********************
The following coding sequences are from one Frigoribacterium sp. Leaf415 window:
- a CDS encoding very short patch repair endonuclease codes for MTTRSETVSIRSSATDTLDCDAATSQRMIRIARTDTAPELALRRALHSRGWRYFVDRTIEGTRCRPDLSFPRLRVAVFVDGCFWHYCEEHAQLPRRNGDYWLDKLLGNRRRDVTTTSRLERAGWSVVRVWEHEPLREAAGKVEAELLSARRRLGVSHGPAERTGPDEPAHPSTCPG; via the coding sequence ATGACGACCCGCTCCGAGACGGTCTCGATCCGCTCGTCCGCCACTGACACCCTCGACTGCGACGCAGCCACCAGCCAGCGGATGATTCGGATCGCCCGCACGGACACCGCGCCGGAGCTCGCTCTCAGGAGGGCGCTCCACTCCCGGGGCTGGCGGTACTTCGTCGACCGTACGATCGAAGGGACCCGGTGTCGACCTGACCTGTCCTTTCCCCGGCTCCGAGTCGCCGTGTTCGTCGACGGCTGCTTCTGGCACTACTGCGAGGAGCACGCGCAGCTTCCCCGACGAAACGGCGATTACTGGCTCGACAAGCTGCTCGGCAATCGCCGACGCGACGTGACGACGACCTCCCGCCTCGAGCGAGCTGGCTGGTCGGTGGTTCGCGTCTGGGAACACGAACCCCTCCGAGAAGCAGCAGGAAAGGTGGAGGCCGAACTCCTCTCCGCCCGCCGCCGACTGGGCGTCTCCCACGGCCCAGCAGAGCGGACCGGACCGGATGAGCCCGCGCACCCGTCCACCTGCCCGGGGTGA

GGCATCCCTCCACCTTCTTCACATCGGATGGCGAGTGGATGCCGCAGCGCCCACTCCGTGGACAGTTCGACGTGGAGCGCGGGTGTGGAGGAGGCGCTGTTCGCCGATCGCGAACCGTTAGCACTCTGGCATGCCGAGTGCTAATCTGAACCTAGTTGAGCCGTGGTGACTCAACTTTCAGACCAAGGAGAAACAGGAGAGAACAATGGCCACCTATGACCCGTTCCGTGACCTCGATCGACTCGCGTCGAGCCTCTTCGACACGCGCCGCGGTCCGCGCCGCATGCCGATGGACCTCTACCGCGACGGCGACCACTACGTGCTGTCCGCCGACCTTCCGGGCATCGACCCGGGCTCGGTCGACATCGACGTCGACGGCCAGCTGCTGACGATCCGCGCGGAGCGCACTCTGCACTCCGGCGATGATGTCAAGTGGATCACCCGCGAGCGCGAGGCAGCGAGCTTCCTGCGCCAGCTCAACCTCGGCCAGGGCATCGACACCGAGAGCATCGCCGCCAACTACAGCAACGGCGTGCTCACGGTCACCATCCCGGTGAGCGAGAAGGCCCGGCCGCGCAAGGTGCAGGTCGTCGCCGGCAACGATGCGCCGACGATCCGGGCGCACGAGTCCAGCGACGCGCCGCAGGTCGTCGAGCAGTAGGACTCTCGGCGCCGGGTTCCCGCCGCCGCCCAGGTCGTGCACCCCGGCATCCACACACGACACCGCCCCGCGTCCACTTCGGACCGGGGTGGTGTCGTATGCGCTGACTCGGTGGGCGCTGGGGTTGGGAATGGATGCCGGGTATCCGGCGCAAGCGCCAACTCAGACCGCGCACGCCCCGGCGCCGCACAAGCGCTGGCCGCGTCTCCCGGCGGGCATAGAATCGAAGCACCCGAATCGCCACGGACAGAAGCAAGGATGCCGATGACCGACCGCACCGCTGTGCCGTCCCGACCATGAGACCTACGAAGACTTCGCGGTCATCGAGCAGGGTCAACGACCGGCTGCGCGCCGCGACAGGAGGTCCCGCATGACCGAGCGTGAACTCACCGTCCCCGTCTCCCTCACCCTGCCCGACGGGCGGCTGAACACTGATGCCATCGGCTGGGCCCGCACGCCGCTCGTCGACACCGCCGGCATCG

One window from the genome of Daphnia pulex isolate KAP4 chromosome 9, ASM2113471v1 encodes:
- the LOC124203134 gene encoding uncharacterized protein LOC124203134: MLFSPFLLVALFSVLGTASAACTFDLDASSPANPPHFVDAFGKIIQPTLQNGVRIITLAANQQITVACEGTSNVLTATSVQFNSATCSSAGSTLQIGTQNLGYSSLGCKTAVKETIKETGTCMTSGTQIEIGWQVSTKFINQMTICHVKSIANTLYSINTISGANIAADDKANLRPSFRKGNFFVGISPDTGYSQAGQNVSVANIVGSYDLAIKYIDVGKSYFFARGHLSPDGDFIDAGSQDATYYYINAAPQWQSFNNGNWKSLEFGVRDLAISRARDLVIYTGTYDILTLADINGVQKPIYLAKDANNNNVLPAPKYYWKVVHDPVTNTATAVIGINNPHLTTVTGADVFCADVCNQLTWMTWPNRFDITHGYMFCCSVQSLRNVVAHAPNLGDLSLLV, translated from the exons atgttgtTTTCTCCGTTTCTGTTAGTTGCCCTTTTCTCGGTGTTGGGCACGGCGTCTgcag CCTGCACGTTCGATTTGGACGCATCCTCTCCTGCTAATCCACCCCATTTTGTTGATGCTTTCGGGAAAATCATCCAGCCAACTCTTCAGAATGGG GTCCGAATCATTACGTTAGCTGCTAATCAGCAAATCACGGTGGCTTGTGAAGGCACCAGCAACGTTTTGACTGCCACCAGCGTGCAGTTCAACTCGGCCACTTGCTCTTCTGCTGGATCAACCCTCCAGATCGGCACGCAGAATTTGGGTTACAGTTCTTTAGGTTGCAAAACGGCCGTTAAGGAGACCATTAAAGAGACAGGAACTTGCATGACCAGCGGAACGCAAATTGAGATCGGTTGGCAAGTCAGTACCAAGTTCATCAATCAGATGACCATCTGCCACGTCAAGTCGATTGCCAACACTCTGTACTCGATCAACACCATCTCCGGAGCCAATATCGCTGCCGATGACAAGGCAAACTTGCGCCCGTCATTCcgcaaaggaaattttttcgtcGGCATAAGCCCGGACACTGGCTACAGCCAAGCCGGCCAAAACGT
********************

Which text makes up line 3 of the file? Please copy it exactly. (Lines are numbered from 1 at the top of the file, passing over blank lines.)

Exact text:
GGCATCCCTCCACCTTCTTCACATCGGATGGCGAGTGGATGCCGCAGCGCCCACTCCGTGGACAGTTCGACGTGGAGCGCGGGTGTGGAGGAGGCGCTGTTCGCCGATCGCGAACCGTTAGCACTCTGGCATGCCGAGTGCTAATCTGAACCTAGTTGAGCCGTGGTGACTCAACTTTCAGACCAAGGAGAAACAGGAGAGAACAATGGCCACCTATGACCCGTTCCGTGACCTCGATCGACTCGCGTCGAGCCTCTTCGACACGCGCCGCGGTCCGCGCCGCATGCCGATGGACCTCTACCGCGACGGCGACCACTACGTGCTGTCCGCCGACCTTCCGGGCATCGACCCGGGCTCGGTCGACATCGACGTCGACGGCCAGCTGCTGACGATCCGCGCGGAGCGCACTCTGCACTCCGGCGATGATGTCAAGTGGATCACCCGCGAGCGCGAGGCAGCGAGCTTCCTGCGCCAGCTCAACCTCGGCCAGGGCATCGACACCGAGAGCATCGCCGCCAACTACAGCAACGGCGTGCTCACGGTCACCATCCCGGTGAGCGAGAAGGCCCGGCCGCGCAAGGTGCAGGTCGTCGCCGGCAACGATGCGCCGACGATCCGGGCGCACGAGTCCAGCGACGCGCCGCAGGTCGTCGAGCAGTAGGACTCTCGGCGCCGGGTTCCCGCCGCCGCCCAGGTCGTGCACCCCGGCATCCACACACGACACCGCCCCGCGTCCACTTCGGACCGGGGTGGTGTCGTATGCGCTGACTCGGTGGGCGCTGGGGTTGGGAATGGATGCCGGGTATCCGGCGCAAGCGCCAACTCAGACCGCGCACGCCCCGGCGCCGCACAAGCGCTGGCCGCGTCTCCCGGCGGGCATAGAATCGAAGCACCCGAATCGCCACGGACAGAAGCAAGGATGCCGATGACCGACCGCACCGCTGTGCCGTCCCGACCATGAGACCTACGAAGACTTCGCGGTCATCGAGCAGGGTCAACGACCGGCTGCGCGCCGCGACAGGAGGTCCCGCATGACCGAGCGTGAACTCACCGTCCCCGTCTCCCTCACCCTGCCCGACGGGCGGCTGAACACTGATGCCATCGGCTGGGCCCGCACGCCGCTCGTCGACACCGCCGGCATCG